The Timeless Isle is actually another example of places like the Burning Crusade zones Ogri’la and the Isle of Quel’Danas. And Tanaan clearly owed a debt to all of them, with its multiple zone objectives and random rare spawns to hunt. In my opinion the reason players got tired of Tanaan was less to do with the zone itself and more to do with the fact that the zone was basically it for content outside of the raid for well over a year. Suramar as a max level zone defeated this through several design improvements — a long quest chain that unlocked more content as it progressed, a day one World Quest system (the same one that appears in other zones, to be fair), the breadth and depth of Suramar City and the zone as a whole, and the fact that if you got bored or frustrated in Suramar, you could go somewhere else.
Legion‘s iteration on open world solo/small group content has been the most successful I’ve ever seen because it takes the idea of places like Quel’Danas, the Timeless Isle or Tanaan and it makes every zone do that job. There are five Legion zones, and each has a chance to be an Emissary (plus the Wardens and Kirin Tor) which will send you to that zone to do World Quests. Each zone has things to do, and they all vary — the ‘fill a bar’ from Warlords is there for some WQs, but not all of them.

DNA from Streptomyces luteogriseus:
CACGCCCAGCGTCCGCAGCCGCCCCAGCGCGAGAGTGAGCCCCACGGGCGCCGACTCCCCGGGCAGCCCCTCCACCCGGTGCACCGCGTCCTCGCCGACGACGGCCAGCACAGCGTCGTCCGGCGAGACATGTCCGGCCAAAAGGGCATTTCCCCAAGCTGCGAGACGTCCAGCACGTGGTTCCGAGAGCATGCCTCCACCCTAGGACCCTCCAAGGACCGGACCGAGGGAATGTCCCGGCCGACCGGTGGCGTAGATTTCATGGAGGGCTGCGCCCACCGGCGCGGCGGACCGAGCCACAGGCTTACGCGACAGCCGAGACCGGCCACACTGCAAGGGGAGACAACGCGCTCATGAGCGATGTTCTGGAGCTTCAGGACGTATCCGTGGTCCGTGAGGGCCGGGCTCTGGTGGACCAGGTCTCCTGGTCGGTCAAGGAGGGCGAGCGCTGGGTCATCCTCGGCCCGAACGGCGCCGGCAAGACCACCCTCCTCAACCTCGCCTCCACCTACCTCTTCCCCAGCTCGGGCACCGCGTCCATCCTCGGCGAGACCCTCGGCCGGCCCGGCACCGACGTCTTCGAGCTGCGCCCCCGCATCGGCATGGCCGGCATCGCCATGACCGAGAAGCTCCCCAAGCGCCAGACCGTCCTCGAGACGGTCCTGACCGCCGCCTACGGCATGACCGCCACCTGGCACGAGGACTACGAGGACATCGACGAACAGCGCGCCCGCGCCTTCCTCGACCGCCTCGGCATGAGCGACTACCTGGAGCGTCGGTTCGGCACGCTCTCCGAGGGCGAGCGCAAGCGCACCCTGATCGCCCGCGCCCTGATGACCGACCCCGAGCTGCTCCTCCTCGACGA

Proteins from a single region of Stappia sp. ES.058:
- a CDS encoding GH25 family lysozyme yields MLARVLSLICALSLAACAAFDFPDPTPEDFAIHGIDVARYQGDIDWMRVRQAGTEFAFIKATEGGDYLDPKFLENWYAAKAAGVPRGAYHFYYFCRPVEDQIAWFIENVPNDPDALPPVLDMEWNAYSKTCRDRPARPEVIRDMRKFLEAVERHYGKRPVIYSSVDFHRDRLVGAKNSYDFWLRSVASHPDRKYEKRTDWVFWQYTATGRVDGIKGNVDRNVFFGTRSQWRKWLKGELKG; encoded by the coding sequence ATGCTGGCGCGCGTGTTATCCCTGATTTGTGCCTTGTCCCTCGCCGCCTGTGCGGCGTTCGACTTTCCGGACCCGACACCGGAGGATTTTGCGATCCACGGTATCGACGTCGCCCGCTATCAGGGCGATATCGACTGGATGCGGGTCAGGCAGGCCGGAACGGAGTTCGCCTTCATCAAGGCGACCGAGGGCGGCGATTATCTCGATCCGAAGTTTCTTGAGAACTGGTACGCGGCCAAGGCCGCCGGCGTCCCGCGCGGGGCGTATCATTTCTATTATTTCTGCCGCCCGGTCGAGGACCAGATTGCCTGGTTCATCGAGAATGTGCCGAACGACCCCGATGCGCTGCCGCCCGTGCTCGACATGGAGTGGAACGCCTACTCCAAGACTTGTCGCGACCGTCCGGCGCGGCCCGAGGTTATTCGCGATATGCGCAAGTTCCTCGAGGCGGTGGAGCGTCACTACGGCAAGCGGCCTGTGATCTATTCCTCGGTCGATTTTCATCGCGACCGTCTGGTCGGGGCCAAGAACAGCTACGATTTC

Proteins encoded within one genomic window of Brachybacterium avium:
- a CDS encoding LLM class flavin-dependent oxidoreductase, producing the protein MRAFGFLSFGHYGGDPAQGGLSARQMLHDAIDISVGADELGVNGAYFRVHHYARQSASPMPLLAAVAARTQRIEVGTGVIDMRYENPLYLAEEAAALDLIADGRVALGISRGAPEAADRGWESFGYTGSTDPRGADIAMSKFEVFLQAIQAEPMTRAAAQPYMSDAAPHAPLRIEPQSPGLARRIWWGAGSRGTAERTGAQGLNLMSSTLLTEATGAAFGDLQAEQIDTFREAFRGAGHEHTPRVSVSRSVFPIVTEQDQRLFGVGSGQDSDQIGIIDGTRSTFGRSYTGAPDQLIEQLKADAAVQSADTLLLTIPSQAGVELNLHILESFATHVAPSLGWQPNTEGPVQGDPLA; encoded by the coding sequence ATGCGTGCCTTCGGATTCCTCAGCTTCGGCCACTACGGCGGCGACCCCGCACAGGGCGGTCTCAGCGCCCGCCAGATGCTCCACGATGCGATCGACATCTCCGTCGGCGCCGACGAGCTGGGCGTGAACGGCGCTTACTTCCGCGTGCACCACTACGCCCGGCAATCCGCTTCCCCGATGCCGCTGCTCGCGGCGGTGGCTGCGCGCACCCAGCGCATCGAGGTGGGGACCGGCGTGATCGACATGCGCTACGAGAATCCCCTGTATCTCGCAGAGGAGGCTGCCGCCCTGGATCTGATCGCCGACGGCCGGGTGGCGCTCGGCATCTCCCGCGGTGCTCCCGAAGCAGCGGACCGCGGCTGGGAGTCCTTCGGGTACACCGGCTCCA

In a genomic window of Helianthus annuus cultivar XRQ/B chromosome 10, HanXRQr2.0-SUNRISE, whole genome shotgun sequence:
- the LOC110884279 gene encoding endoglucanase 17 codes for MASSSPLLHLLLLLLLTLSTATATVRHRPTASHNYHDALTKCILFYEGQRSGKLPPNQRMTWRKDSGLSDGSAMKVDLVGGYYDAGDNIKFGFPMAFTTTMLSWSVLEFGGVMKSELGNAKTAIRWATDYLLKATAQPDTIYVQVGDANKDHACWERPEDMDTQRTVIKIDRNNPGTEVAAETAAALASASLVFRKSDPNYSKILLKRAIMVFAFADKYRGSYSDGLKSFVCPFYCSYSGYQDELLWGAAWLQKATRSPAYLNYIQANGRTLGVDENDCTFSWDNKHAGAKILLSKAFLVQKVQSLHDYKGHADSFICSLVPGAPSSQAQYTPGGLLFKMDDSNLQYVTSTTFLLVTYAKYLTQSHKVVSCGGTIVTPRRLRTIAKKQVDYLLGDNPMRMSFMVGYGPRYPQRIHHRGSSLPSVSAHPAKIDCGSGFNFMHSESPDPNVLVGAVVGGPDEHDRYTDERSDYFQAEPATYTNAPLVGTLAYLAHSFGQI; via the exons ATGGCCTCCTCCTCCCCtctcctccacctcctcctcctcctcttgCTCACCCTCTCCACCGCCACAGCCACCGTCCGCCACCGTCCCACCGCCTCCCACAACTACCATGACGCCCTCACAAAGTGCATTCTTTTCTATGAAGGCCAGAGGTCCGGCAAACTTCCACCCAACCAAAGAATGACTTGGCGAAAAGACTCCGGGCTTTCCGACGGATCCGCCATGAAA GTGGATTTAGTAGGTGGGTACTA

The biggest lesson here seems to be that players need variety to keep their interest.
Legion‘s design is highly iterative, to the point where you can basically sit down with any aspect of it and call out predecessors in World of Warcraft. As our own Anna Bell stated to me, the Artifacts feel like an improved version of old Vanilla WoW talent trees. The quests that unlock and empower them have elements of the Mists and Warlords legendary capes and rings. The various scenarios we’ve seen as we’ve progressed through the story are a Mists of Pandaria design element. This expansion wouldn’t exist without its immediate predecessor — it improved upon pretty much every element that expansion had — and it does so by looking back over 12 years of game design.
If you like Legion, it’s because you like what came before it. Iterative design is all about learning from the past versions of the process, what worked, and what didn’t. In that regard Warlords serves as a very valuable test bed.
Copyright: Matthew Rossi
Original Post: http://blizzardwatch.com/2017/03/10/legion-iteration-design/